Shortly after the release ofStar Wars: Episode I - The Phantom Menace
in 1999 - indeed, about 15 minutes or so into the movie - many (if not most) fans' hearts sank as they realized the 15-something years they had waited for George Lucas to fill in the narrative gaps in the backstory of Luke Skywalker, Princess Leia, Darth Vader, etc. had been spent in vain. Lucas, it seemed, was more interested in creating new, action-figure-ready characters like Jar Jar Binks and showing off the CGI capabilities of his Skywalker Studios than bringing his modern-day myth to a satisfactory conclusion, though at least some of the problems had been rectified by 2005'sEpisode III - Revenge of the Sith
. (The middle chapter, 2002'sEpisode II - Attack of the Clones
, however, is still awful.) The wooden performances of many of the prequels' principals, especially Hayden Christensen in the pivotal role of teenage/twentysomething Anakin Skywalker/Darth Vader, didn't help either. Luckily, few if any of the problems plaguing the second batch ofStar Wars
movies can be laid at the feet of John Williams' score. As played by the outstanding Star Wars Symphony Orchestra Sunday evening at Toyota Center, leitmotifs like theCarmina Burana
-like opening chorale and mixed-meter technical tightrope "Duel of the Fates" did more than underscore the film footage that had been recut into chronological vignettes interspersed with Anthony "C-3PO" Daniels' crisp narration. Williams' themes and orchestrations acted as their own narrative engines, capturing the moods and embellishing the characters much more than the movies' stilted dialogue ever did. Under the baton of Mark Watters, the SWSO and choir also gave note-perfect performances of all Williams' familiar music from the original trilogy, from the still-thrilling opening trumpet fanfare - preceded, in a nice touch, by the equally familiar 20th Century Fox theme music - to a hot-jazz interlude accompanying scenes from that "wretched hive of scum and villainy," Mos Eisley spaceport, to the imposing "Imperial March" the ensemble played for the encore. These days, Williams' score may be a cash cow for orchestras (including our own Houston Symphony) looking to expand their subscriber base beyond the Mozart/Beethoven/Brahms bluehairs, but enough time has passed that it can stand on its own symphonic merits. What struck Aftermath most of all Sunday evening was how similar Williams' score is to ballet, how his themes for different characters and events within the trilogies recurred throughout the program, each one diverting the spotlight to a different section of the orchestra - a jaunty oboe figure for the droids, melancholy woodwinds (principally flutes) for Yoda's theme, burly brass for anything Empire-related - not to mention the many explosions - and that magnificent French-horn melody that first crops up when Luke looks far beyond the Tatooine horizon. And then we went back and rewatched the original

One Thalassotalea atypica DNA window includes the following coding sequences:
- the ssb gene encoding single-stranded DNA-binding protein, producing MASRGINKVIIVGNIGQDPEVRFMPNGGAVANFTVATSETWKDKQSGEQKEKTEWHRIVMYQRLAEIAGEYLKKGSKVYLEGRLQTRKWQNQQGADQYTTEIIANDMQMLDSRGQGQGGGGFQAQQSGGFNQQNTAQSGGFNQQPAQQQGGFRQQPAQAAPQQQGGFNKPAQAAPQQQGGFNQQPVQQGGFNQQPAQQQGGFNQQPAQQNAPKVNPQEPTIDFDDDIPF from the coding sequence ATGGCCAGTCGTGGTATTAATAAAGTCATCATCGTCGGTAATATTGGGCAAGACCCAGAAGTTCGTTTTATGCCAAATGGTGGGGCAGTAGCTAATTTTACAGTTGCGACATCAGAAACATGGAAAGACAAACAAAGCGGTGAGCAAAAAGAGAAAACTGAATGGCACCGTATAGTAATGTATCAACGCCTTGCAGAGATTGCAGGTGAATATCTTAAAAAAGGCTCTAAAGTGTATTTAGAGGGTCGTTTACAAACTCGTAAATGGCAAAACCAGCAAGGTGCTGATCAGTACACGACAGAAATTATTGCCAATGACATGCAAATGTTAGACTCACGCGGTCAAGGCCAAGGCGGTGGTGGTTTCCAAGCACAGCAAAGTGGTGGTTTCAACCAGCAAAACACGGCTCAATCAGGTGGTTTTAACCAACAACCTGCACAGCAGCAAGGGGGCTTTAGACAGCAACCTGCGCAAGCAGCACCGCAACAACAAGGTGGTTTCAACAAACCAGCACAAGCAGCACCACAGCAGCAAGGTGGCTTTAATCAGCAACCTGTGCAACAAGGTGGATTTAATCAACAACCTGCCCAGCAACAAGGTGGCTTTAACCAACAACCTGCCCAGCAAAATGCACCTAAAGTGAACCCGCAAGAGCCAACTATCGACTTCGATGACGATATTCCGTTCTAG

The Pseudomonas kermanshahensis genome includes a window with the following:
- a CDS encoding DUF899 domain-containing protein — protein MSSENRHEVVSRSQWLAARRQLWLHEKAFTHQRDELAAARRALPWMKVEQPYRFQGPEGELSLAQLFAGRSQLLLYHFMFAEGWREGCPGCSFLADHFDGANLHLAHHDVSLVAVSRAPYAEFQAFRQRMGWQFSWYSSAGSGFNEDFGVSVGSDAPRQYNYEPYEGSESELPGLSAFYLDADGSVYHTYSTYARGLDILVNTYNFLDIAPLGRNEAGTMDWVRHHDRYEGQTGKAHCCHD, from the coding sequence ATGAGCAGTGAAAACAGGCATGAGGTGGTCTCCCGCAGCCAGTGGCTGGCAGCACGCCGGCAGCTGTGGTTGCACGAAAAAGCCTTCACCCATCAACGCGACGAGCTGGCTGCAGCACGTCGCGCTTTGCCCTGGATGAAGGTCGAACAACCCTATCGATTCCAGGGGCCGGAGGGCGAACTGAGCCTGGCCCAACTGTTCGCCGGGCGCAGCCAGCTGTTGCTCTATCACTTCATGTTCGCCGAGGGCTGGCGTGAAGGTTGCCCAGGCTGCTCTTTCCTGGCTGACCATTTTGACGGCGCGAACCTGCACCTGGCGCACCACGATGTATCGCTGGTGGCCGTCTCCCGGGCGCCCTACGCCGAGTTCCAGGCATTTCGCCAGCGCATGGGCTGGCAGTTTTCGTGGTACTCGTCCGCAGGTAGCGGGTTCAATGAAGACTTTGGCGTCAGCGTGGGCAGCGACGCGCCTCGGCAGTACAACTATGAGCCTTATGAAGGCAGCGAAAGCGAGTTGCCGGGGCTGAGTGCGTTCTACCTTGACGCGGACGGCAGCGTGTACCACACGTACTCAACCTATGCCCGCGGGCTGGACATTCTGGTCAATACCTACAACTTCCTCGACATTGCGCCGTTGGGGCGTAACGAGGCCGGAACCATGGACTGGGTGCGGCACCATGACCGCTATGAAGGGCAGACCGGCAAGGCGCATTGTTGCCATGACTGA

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when we got home and were struck by something else - namely, how much of the movie's middle third, the part where Luke, Han Solo, Ben Kenobi and the droids rescue Leia from the Death Star, takes place against a backdrop of complete silence. ManyStar Wars
fans may wish that particular technique had been used a little more often in the prequels, and we can't exactly blame them. Sunday night, though, through Williams' music, Watters and his orchestra found ways of making sense of Lucas' sprawling story that even its creator couldn't.